By Isaac Greenwood
In the early morning of April 16, 2013, two unknown assailants fired shots from high-powered sniper rifles for over 19 minutes at an electrical substation near San Jose, CA. Officials quickly responded to the scene, and while they were unsuccessful in apprehending the gunmen they were able to successfully reroute electricity from another station and prevent a mass blackout in Silicon Valley. The incident nonetheless incurred $15 million in damages. Two years later, officials in Bakersfield, CA responded to reports of men with flashlights and found slashed wires and equipment at an electrical substation which serves over 16,000 people. Rather than single incidents, these attacks represent a significant trend of vulnerability amongst the American electrical system and infrastructure at-large.
Political candidates from both sides of the aisle have long lamented the woe-stricken traditional or American infrastructure. Planes, trains, and automobiles are all subject to crumbling networks of airports, railways, and highways which have not been maintained since their creation years ago. In its annual Infrastructure Report Card, the American Society for Civil Engineers gave American infrastructure at-large a D+ grade and suggested an additional $3.6 trillion in investment by 2020. However, projects to renovate existing problems have long stalled as states, who fund over 90% of local projects, continue to pay off debt incurred during the Recession. State and local spending on infrastructure fell from 2.5% of GDP in the mid-2000’s to less than 2% today, a 30-year low. Even the main federal source of funding, the federal gas tax, has not seen an increase since 1993, remaining at just 18.4 cents per gallon.
In response to magnified calls for improvement, the Treasury Department unveiled new policies last year which would encourage regulators to incentivize infrastructure investments after revising for risk structure and factors. These policies have come under criticism from Republicans such as Senator Phil Gramm, Chair of the Senate Banking Committee, for their similarity to the Community Reinvestment Act (CRA) of 1977 which proliferated subprime mortgages and the private funding of the public sector. The law, which has evolved significantly over its 39-year lifespan, brought credit to many low income areas and municipalities that would have otherwise struggled in acquiring funding. The role of the act in the Financial Crisis remains contested, however, as some like economist and Nobel laureate Paul Krugman cite faulty mortgage-backed securities as the prime instigator. Regardless, politicians in Washington should propose revamped funding guidelines and re-examine the CRA as states continue to deal with outstanding debt.
In addition to accounting for traditional forms of infrastructure, contemporary funding for infrastructure must also include renovations to the exposed electrical grid. The American electrical grid, largely created over the past 125 years, remains fragile and at-risk to third party assaults. An 11-minute blackout in San Diego, CA in late 2011 resulted in a power loss for 2.7 million residents across three states as sewage and airports failed. A 2012 report by the National Research Council of the National Academies of Sciences found electrical substations the most subject to terrorist attack within the grid. In response to the 2013 attack, the Federal Energy Regulatory Commission conducted a survey which found nine substations had been attacked in similar manners, as well as thousands of disruptions from rodents. These substations are often guarded by no more than wire fence and padlock.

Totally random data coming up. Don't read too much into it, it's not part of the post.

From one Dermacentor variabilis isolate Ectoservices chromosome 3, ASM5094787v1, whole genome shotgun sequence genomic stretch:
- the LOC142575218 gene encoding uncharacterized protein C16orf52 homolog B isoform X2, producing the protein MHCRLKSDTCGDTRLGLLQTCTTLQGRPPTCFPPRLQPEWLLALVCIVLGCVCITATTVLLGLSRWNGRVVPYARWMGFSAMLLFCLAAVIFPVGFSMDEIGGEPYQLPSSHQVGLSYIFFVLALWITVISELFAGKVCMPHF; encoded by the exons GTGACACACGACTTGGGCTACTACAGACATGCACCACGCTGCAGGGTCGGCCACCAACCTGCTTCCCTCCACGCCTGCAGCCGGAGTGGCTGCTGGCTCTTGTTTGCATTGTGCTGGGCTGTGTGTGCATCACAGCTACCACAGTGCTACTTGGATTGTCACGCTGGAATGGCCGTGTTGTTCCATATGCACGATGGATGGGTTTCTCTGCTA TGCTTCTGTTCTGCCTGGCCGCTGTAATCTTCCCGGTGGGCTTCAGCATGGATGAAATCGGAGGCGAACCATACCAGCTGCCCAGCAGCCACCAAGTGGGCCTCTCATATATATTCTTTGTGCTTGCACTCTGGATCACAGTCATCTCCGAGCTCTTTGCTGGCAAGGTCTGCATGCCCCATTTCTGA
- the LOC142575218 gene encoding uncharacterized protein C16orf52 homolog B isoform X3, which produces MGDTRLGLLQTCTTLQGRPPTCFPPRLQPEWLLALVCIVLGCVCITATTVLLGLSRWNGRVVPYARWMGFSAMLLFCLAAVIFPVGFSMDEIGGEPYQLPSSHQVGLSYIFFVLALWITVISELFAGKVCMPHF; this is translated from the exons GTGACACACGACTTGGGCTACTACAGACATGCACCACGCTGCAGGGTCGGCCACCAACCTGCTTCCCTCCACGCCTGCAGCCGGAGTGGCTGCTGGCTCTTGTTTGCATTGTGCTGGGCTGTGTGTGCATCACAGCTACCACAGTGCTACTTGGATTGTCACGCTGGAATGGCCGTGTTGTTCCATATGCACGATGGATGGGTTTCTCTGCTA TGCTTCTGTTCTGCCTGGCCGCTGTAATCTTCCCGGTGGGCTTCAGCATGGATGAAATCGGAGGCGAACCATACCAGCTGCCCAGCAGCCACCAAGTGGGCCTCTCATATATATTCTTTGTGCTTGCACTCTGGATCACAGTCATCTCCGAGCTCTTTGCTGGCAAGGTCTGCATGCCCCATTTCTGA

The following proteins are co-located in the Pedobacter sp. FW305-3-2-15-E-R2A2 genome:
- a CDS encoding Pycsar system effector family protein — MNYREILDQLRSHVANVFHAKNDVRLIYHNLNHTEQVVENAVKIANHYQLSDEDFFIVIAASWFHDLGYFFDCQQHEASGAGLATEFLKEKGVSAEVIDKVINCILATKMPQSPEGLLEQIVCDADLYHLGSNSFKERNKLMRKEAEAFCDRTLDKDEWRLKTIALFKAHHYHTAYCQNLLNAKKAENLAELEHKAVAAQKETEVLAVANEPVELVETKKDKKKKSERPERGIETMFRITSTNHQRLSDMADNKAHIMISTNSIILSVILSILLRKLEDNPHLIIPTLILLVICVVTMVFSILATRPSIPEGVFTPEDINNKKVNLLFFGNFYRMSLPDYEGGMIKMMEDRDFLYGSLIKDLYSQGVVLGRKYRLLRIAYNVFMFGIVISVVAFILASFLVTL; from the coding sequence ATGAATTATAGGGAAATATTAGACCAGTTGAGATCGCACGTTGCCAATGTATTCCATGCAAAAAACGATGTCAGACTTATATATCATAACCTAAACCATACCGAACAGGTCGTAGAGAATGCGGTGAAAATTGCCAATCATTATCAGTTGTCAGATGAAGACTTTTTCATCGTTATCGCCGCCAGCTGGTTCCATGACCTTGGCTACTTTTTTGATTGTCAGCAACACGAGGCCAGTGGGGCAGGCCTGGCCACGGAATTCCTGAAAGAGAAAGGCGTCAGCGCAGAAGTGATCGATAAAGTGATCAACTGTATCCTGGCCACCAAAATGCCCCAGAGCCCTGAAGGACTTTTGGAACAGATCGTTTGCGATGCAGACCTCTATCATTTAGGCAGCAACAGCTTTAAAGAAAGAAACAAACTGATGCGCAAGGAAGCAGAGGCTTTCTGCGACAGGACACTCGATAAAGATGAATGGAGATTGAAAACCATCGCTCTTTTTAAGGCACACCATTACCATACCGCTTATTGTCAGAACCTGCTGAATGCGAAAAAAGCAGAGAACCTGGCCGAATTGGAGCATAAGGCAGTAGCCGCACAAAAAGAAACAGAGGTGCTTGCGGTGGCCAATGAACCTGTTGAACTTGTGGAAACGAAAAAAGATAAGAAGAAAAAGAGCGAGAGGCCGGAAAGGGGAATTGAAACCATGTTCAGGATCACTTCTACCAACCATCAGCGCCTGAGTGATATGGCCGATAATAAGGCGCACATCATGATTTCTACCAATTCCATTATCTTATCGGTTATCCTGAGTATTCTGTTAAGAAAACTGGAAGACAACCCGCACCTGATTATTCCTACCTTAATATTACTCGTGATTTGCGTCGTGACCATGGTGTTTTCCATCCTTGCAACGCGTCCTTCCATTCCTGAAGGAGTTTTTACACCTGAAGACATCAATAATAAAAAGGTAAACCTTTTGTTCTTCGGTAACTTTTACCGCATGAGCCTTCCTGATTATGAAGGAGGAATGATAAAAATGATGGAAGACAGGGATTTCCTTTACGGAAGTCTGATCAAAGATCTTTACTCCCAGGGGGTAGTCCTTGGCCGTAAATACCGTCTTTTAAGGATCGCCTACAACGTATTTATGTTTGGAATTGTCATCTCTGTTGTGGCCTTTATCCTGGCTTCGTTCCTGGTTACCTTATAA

Attacks like the aforementioned will become more common in the increasingly sophisticated technological environment. Russian hackers successfully created a power outage last December in a coordinated cyber-attack which affected more than 80,000 residents in Eastern Ukraine. As demonstrated by the 2010 Stuxnet incident, in which an Israeli virus destroyed various Iranian nuclear centrifuges, cyber warfare presents an ever-growing threat and American infrastructure should be well-prepared to defend itself against threats from state and non-state actors.
The U.S. currently invests less than 2% of GDP in infrastructure, paled in comparison to Europe’s 5% and China’s whopping 8.6%. While the state model may have worked in the past, current economic situations dictate the federal government must take an increased role in providing for much-needed infrastructure improvements. Military spending currently accounts for over 50% of discretionary spending and future budgets should be revised to include certain infrastructure projects under the scope of national defense. Redefining infrastructure to include the electrical and “cyber” grid, Stuxnet and other instances reflect the need for continued spending on infrastructure security given their exposure to this newfound form of war. From this perspective, infrastructure, in addition to the widely relied upon electrical grid, could classify as defense spending in order to receive more annual aid.
Another proposal involves the creation of a Department of Infrastructure to oversee the various projects from a federal level. Instead of the current system in which maritime, highway, and other areas are separated across administrations, the newly created and unified department could coordinate spending and include the Army Corps of Engineers in addition to the Environmental Protection Agency. This would improve the efficiency through which potential projects are evaluated in a manner similar to the British Infrastructure and Projects Authority.
The federal government should act swiftly in aiding states on local projects to help alleviate the burden of debt. Rather than fall prey to partisan politics, President-Elect Donald Trump and Congress should make these costly yet necessary reforms rather than continue to let the American grid crumble.